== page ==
Rhode Island Employers Take Note – New Penalties for Wage & Hour Violations Begin January 1, 2024
As of January 1, 2024, a new amendment to the Rhode Island Payment of Wages Act, R.I. Gen. Laws § 28-14-1, et seq. (the “Wage Act”) will impose criminal liability for certain wage and hour violations by Rhode Island employers, which could result in penalties including fines and/or jail time.
Under this so-called “Wage Theft” amendment, employers who “knowingly and willfully” fail to pay wages of more than $1,500 may be criminally charged with a felony. Specifically, the law pertains to employers’ obligation to pay all wages and benefits due on an employee’s regular pay date, at the time of an employee’s termination, and in the event of the employee’s death. In the event of a guilty plea or a conviction, the employer could face imprisonment for up to three years and/or a fine of up to $5,000.
The law imposes the same penalties for employers who “knowingly and willfully” misclassify workers as independent contractors in the construction industry. [Under the law, “Construction industry” means the business of constructing, reconstructing, altering, maintaining, moving, rehabilitating, repairing, renovating, or demolition of any building, structure, or improvement to the excavation of or other development or improvement to land, highways, or other real property.] Employers operating outside of the construction industry may be held liable for a civil penalty of up to $3,000 for their first misclassified worker, and up to $5,000 for each subsequent misclassified worker. Misclassification violations will be investigated by the Rhode Island Department of Labor and Training (DLT), using the current test set forth under the Federal Fair Labor Standards Act regulations. If the DLT finds that an employer has misclassified worker(s), it may seek civil remedies or recommend criminal prosecution to the Rhode Island Attorney General’s office.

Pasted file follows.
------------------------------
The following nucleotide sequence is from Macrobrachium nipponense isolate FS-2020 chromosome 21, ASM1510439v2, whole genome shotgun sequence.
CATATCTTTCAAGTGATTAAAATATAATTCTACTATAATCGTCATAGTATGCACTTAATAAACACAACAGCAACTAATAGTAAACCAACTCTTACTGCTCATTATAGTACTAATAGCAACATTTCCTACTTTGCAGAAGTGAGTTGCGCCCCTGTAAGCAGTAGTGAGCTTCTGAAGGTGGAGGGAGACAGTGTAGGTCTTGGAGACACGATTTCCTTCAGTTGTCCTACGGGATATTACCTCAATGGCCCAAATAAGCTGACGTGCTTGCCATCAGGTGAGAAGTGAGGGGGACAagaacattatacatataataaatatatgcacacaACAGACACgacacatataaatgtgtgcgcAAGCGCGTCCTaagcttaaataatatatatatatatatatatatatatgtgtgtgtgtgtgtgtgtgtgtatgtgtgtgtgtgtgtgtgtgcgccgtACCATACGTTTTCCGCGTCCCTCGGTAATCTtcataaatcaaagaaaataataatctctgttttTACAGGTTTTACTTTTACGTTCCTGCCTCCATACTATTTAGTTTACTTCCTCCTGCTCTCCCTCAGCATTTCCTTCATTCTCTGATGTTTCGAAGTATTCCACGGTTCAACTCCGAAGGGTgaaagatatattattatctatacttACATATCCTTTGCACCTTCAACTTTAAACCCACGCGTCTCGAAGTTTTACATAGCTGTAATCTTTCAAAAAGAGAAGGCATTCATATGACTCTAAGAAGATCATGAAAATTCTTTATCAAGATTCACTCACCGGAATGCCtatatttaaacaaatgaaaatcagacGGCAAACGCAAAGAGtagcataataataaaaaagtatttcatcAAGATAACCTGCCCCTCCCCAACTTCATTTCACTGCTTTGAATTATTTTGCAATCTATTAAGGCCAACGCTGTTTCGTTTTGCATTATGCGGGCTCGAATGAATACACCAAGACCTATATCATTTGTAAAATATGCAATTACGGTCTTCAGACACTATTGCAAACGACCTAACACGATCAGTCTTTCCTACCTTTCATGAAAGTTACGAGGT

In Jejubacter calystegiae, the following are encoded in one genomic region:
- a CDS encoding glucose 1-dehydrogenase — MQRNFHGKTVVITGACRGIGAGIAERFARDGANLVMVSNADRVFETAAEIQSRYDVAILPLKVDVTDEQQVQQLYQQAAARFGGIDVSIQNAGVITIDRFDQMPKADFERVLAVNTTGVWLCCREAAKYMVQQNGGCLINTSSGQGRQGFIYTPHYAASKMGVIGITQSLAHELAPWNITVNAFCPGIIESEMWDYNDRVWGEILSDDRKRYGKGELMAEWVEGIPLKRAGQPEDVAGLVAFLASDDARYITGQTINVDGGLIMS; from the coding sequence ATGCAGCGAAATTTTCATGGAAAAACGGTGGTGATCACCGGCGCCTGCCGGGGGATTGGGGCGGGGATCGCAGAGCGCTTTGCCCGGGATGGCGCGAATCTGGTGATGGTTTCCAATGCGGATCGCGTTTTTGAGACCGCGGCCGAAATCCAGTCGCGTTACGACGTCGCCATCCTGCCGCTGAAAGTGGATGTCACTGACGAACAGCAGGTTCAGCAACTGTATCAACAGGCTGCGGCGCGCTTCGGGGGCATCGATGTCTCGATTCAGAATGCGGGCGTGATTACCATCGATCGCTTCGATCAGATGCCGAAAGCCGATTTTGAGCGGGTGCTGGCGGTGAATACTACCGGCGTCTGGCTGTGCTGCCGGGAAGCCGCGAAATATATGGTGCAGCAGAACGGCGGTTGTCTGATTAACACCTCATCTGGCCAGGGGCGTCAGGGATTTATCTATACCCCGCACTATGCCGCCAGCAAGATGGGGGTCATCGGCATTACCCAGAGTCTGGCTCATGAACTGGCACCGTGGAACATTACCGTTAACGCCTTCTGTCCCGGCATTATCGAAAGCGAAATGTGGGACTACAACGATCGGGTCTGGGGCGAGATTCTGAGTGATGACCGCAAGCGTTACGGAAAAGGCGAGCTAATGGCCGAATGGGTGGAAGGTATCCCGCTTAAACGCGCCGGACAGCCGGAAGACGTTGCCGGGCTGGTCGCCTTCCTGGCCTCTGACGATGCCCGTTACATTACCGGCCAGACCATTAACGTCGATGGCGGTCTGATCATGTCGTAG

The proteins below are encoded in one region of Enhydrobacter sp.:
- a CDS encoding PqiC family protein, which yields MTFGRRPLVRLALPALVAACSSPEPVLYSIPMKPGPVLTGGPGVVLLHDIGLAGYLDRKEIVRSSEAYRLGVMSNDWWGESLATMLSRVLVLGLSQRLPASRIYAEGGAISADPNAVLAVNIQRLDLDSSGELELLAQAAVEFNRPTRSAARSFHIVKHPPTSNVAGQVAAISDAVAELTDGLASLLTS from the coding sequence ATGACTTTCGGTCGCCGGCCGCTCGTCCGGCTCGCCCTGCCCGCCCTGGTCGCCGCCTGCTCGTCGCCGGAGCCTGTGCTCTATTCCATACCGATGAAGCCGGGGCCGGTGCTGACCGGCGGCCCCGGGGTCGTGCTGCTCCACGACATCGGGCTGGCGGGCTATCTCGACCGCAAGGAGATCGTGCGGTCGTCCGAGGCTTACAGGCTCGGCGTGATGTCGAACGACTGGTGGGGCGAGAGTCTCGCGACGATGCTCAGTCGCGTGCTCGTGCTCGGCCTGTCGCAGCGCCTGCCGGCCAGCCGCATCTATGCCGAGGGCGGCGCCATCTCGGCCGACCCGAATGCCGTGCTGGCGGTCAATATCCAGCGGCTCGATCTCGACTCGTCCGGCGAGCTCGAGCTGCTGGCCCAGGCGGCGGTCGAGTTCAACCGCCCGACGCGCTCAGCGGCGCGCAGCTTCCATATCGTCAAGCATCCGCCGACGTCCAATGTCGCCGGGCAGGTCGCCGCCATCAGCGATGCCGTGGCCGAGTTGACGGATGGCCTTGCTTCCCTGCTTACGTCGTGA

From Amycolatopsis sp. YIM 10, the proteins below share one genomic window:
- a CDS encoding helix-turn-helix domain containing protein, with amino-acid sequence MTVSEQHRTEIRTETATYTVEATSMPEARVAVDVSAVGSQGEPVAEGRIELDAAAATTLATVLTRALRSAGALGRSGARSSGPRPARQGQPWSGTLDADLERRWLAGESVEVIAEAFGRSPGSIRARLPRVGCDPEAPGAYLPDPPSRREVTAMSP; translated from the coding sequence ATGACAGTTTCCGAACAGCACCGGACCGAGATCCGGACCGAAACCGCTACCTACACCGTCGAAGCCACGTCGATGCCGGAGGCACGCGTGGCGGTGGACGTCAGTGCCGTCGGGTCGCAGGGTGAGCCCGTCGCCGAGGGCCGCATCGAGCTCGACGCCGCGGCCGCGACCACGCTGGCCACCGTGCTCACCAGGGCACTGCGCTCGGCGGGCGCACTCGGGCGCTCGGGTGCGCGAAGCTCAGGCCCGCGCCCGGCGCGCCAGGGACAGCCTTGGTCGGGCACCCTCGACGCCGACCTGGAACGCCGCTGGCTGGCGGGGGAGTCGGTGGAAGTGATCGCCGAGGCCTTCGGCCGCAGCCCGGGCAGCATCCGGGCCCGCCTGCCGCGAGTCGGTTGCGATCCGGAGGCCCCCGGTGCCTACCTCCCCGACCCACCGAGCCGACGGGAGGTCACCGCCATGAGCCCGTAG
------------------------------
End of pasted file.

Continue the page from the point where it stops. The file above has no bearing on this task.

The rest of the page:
It is important to note that the law does not include a definition of “knowing and willful,” which unfortunately leaves employers guessing as to what types of conduct will meet this elevated standard. At least one court, however, has previously found that an employer acted knowingly and willfully when it repeatedly committed the same wage violations. See Allied Elec. Group, Inc. v. Rhode Island, No. PC20133514, 2014 WL 4412619, at *6 (R.I. Super. Sep. 03, 2014).
Rhode Island employers with questions about this law should seek guidance from their employment attorney at Bowditch.
We will continue to monitor this situation and will report on any new developments impacting Rhode Island employers.
Categorized: Wage and Hour